5. Transparency and accountability should govern the process of setting compensation. Compensation committees should have greater independence and disclosures to shareholders must reflect greater clarity in the committee’s practices in determining executive compensation. In many cases, compensation committees have not been sufficiently independent of management and companies have not been fully transparent in explaining their compensation policies to shareholders. The release specifically cites the need to reexamine the relationships between the compensation committee and its outside advisors, particularly with respect to the potential existence of conflicts of interest.

Proposed Legislation

Secretary Geithner also described the following legislative proposals supported by the Obama Administration:

Say on Pay

The SEC should be able to require companies to give shareholders a non-binding “say on pay” vote on executive compensation packages, which would encourage boards to ensure that compensation packages are closely aligned with the interest of the shareholders. Say on pay will improve directors’ accountability to the owners of the company by giving shareholders a way to express their views on executive compensation, and will allow boards and shareholders to work together to design compensation that gives executives strong incentives to maximize longterm value.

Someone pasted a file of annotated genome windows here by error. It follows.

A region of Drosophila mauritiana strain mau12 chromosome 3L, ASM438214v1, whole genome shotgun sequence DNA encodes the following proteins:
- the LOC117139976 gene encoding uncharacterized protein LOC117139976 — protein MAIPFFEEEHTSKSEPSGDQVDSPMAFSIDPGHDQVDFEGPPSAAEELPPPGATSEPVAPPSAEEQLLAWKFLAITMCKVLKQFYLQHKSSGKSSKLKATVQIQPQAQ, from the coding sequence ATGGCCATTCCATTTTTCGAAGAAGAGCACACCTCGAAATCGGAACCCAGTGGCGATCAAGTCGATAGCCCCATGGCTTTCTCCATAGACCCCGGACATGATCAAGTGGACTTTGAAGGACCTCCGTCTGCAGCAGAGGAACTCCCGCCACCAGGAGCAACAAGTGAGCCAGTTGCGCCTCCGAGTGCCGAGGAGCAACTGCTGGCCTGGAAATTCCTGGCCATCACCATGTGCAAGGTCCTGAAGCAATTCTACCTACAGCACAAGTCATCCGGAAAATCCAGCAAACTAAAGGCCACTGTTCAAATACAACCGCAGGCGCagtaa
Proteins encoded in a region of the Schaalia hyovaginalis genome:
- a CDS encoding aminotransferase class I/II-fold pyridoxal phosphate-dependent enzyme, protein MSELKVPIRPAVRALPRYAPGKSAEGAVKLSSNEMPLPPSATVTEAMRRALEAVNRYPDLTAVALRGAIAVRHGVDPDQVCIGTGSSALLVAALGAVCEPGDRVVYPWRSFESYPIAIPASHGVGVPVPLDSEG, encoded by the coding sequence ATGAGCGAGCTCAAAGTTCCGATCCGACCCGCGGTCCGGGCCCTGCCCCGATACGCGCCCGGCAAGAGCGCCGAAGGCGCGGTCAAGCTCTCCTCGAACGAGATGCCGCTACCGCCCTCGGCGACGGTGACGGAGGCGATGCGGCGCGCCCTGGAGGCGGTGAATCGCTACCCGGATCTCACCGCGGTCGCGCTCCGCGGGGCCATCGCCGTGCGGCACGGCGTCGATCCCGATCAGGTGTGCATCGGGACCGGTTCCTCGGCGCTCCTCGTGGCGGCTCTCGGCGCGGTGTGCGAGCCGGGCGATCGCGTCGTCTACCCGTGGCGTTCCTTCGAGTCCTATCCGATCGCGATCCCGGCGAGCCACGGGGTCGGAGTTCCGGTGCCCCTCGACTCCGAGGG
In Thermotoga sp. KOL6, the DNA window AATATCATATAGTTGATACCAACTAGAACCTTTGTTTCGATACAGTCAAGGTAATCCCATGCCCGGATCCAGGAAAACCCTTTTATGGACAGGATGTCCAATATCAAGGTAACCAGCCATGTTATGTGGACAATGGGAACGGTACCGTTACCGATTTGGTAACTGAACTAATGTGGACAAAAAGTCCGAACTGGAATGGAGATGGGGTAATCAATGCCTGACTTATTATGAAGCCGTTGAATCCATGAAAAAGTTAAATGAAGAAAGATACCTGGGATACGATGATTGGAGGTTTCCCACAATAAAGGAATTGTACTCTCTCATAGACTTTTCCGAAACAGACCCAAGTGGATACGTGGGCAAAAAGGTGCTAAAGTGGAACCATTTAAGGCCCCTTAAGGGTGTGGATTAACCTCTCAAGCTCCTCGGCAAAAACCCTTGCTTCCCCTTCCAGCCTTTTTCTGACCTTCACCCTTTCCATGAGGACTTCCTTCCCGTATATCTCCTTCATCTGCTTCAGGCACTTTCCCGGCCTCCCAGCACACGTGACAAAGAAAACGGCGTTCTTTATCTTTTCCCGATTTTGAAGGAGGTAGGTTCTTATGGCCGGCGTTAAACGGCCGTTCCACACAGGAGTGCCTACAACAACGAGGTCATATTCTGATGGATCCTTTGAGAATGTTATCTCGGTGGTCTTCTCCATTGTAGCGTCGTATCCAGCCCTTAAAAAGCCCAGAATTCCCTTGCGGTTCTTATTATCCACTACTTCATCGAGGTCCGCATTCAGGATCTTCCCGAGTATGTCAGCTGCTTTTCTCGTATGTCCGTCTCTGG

Additional authority granted to the SEC would include: (i) requiring all public companies to include in annual proxy statements a non-binding shareholder resolution requesting approval or disapproval of executive compensation, as disclosed in the proxy, (ii) granting shareholders the right to vote on annual compensation for the top five named executive officers, as disclosed in the company’s proxy statement, (iii) allowing companies the opportunity to include additional resolutions on specific compensation decisions, and (iv) providing shareholders with the opportunity to cast a non-binding vote to approve or disapprove golden parachute payments disclosed in proxy solicitation materials for transactions involving a change in control of the company.

Independent Compensation Committees The SEC would have the power to revise the independence standards for compensation committees to make them more comparable to the standards governing audit committees as part of SOX.